Turkey Jook

I hope you save that turkey carcass from Thanksgiving dinner, because you can use it to make turkey jook (“rice congee”, porridge… ahhh, just call it “jook“). And because I’m making it, you know the recipe has to be easy!

Turkey Jook

turkey jook

Originally posted 1 Dec 2008
Updated 25 Nov 2010

The Thanksgiving feast is done. Much of the remaining turkey meat has been cut off the carcass and saved for making sandwiches later. Now you’ve got a bare carcass sitting on your counter. You’re not going to throw that away are you?

Oh, heck no!

One of the best ways to deal with the turkey carcass is to make a big pot of turkey jook the next day. Making turkey jook takes relatively little work, especially compared to the culinary acrobatics that normally take place in the kitchen on Thanksgiving. Here’s what you do:

Put the turkey carcass in a big stock pot along with the thigh bones and wings, cover with water and simmer for 3 hours or more. You should get a rich, brown stock.

Turkey Stock

turkey stock for jook

Ladle out half of the stock (about 7-8 cups) into another pot. Remove the carcass bones and let them cool. Chill the remaining stock and reserve it for something else (turkey tortilla soup might be good).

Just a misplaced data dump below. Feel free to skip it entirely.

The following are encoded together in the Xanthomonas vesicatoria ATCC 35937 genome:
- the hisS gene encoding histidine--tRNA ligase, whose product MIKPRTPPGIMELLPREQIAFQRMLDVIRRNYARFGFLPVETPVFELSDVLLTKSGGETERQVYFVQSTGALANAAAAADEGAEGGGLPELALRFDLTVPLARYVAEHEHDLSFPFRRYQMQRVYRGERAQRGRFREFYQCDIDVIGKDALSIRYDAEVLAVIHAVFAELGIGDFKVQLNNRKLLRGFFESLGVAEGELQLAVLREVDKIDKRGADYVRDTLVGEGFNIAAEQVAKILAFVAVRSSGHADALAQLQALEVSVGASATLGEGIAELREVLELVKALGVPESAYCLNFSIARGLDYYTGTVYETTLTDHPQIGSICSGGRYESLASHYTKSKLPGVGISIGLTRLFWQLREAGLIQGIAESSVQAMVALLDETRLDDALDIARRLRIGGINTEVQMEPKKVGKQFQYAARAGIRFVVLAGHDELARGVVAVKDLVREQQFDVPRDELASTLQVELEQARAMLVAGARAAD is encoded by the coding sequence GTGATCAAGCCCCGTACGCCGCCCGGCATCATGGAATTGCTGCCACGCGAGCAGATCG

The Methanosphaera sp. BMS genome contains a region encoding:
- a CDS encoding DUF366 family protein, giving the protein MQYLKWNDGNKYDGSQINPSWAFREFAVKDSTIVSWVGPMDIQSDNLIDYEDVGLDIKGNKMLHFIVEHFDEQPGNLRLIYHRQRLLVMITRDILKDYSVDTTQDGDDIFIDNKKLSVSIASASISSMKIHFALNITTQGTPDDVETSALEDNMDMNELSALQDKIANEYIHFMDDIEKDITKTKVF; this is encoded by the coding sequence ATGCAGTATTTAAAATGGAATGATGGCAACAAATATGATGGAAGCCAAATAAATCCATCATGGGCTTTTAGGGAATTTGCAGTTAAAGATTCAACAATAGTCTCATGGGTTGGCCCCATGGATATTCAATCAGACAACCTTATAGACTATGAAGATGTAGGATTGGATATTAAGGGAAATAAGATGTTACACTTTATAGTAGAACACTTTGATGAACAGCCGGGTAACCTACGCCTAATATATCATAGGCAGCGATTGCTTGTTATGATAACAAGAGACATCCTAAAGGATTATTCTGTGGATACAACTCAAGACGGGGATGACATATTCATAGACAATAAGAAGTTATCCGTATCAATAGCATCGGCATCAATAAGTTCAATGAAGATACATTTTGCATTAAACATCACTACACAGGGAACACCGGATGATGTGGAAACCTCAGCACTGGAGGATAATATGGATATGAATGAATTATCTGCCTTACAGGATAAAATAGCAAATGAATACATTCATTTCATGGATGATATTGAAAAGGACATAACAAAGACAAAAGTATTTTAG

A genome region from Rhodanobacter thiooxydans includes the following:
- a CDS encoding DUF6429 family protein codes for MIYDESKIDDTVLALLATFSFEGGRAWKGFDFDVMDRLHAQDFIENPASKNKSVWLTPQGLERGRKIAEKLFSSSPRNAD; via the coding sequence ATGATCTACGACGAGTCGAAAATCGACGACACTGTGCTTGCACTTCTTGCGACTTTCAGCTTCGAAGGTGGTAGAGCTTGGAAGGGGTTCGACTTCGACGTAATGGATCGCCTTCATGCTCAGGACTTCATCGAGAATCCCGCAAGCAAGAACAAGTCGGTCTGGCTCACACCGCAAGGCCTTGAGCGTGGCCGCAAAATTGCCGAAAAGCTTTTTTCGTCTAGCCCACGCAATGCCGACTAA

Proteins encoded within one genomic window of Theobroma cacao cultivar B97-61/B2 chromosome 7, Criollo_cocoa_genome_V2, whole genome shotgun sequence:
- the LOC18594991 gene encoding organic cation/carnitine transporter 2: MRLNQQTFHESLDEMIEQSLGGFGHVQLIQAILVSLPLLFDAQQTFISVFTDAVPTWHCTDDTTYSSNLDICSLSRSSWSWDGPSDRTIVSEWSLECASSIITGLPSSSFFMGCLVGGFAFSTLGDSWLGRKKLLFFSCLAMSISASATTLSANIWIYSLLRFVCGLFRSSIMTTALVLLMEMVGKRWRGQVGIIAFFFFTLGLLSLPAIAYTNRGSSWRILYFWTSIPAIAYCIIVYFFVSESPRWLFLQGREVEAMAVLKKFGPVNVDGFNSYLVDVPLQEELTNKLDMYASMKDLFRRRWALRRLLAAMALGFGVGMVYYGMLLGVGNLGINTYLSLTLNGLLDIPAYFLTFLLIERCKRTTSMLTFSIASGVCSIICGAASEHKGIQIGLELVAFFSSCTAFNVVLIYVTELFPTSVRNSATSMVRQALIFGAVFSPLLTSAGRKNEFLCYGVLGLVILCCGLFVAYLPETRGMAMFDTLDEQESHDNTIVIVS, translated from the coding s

Optional: add to the stock pot a cup of dried scallops that have been reconstituted in warm water.

Adding Dried Scallops to Turkey Stock

adding scallops to turkey stock for jook

Add a half cup of uncooked Japanese short grain rice, rinsed. We recommend short grain rice as opposed to jasmine, because the starchiness of the short grain will help thicken the jook. Let the rice simmer in the stock for 2 hours.

Meanwhile, peel the meat off the cooled turkey bones. Add half the meat to the jook and reserve the other half for (you guessed it) something else. (If you have any more leftover turkey meat, you might want to chop that up and use that too. But I’m lazy 😉 )

Peeled Turkey Meat

shredded turkey for jook

Adjust the seasonings with soy sauce to taste. Ladle the jook into bowls, then garnish with chopped green onion or cilantro, and a couple dashes of white pepper. Drizzle a little sesame seed oil on if you like.

There you have it. A nice, warm bowl of turkey jook to feed your soul.

Turkey Jook

turkey jook closeup

Aloha, Nate

38 thoughts on “Turkey Jook”

  1. >I made turkey jook, too, but now I’m kicking myself because I just remember that I have some dried scallops in the pantry and forgot to put that in. Really, really, really must clean out that *?!/* pantry.

    Yours looks delish, BTW.

  2. >This is a great way to use up those leftovers. It’s different enough from the original turkey that I don’t think people would get sick of the turkey.

  3. >I still have the carcass in the freezer. I was thinking of making some stock and Jook too. Thanks for sharing the jook recipe with us.

  4. >My mother-in-law makes a similar jook using turkey leftovers after we have a turkey dinner. I love it. It’s always so savoury 🙂

  5. >Hey, guys, I want to let you know that I linked to your jook entry in my blog while writing about turkey leftovers. Hope you don’t mind. If you do mind, let me know and I’ll remove the link, but I think you do the perfect job of explaining jook and displaying its deliciousness. Thanks!